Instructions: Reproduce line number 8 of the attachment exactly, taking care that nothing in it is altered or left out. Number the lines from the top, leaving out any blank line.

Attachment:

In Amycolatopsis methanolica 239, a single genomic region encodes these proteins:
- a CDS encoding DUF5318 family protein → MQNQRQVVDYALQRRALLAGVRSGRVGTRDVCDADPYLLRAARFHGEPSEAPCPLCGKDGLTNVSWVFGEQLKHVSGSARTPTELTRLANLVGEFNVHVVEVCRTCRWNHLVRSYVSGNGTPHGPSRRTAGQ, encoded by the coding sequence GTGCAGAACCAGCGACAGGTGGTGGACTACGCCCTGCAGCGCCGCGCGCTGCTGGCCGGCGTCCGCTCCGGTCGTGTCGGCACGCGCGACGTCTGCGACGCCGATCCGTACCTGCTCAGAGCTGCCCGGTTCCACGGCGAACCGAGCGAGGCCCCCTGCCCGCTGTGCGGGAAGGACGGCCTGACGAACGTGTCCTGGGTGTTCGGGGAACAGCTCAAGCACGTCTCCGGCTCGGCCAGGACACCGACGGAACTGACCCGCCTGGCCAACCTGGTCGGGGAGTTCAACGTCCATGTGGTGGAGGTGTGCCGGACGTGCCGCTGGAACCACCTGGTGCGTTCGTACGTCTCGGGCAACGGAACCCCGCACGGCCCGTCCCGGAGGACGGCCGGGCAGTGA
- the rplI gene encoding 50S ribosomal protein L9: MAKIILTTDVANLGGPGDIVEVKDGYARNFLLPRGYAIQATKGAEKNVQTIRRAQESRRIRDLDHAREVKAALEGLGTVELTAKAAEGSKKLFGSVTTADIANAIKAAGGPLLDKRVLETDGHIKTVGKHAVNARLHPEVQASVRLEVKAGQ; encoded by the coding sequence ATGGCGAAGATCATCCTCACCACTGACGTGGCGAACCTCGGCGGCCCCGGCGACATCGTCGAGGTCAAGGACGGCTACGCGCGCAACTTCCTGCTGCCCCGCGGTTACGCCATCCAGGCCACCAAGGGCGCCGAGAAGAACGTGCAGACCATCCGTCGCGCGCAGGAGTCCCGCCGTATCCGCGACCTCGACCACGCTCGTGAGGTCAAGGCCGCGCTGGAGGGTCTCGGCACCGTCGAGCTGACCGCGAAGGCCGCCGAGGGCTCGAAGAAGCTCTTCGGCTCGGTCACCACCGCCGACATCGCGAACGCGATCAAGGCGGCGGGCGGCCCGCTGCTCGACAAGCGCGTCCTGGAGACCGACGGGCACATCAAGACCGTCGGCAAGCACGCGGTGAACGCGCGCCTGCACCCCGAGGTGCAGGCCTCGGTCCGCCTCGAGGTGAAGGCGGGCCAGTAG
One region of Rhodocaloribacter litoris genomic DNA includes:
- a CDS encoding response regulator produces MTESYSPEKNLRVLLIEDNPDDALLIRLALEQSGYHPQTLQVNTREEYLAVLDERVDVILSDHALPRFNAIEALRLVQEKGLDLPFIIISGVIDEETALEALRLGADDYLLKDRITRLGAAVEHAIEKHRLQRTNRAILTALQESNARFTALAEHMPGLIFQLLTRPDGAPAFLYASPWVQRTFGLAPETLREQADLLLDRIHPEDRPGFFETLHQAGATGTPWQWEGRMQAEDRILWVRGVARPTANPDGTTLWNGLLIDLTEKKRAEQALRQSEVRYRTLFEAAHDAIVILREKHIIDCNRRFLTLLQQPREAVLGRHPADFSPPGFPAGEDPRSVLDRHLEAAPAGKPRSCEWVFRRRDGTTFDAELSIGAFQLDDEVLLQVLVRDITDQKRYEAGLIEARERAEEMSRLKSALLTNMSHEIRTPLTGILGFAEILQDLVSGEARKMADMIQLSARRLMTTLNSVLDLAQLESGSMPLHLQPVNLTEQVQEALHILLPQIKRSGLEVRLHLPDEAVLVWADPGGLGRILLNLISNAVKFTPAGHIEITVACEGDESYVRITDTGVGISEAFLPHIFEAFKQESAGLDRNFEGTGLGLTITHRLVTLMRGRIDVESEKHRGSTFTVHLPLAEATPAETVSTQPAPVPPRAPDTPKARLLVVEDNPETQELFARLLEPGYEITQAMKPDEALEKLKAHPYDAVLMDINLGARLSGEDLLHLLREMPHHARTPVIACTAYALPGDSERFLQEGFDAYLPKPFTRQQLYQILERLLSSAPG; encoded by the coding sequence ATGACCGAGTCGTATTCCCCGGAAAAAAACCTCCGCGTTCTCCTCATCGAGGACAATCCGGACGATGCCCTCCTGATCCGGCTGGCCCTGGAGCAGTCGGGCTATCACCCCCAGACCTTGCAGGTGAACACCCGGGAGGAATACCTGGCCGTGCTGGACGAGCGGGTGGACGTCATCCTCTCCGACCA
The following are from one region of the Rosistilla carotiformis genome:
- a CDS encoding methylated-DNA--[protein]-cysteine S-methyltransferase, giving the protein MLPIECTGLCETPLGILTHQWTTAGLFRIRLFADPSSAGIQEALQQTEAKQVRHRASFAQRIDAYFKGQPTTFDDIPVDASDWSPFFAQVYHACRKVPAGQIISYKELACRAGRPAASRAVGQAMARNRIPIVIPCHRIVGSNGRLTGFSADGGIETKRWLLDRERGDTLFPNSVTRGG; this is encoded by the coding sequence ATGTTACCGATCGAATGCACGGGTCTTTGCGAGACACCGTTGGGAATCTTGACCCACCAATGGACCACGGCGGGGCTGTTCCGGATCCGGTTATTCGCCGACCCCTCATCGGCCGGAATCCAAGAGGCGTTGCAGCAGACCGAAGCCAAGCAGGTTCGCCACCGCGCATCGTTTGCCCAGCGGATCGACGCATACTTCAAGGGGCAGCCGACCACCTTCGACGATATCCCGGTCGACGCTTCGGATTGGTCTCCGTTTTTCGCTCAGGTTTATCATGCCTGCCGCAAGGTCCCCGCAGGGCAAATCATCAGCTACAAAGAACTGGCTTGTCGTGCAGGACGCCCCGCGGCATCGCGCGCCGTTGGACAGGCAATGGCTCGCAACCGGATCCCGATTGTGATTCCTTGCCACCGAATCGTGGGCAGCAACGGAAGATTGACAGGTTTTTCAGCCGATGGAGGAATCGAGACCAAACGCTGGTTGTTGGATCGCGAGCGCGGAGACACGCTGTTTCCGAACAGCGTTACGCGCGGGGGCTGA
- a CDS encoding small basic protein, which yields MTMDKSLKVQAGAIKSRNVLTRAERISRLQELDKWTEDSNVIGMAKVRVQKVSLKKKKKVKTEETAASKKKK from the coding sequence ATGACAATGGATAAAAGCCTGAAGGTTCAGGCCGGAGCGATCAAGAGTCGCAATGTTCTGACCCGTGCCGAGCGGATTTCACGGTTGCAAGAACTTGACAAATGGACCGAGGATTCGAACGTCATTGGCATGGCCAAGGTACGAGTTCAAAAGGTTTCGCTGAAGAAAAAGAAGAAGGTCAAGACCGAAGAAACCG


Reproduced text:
- a CDS encoding small basic protein, which yields MTMDKSLKVQAGAIKSRNVLTRAERISRLQELDKWTEDSNVIGMAKVRVQKVSLKKKKKVKTEETAASKKKK from the coding sequence ATGACAATGGATAAAAGCCTGAAGGTTCAGGCCGGAGCGATCAAGAGTCGCAATGTTCTGACCCGTGCCGAGCGGATTTCACGGTTGCAAGAACTTGACAAATGGACCGAGGATTCGAACGTCATTGGCATGGCCAAGGTACGAGTTCAAAAGGTTTCGCTGAAGAAAAAGAAGAAGGTCAAGACCGAAGAAACCG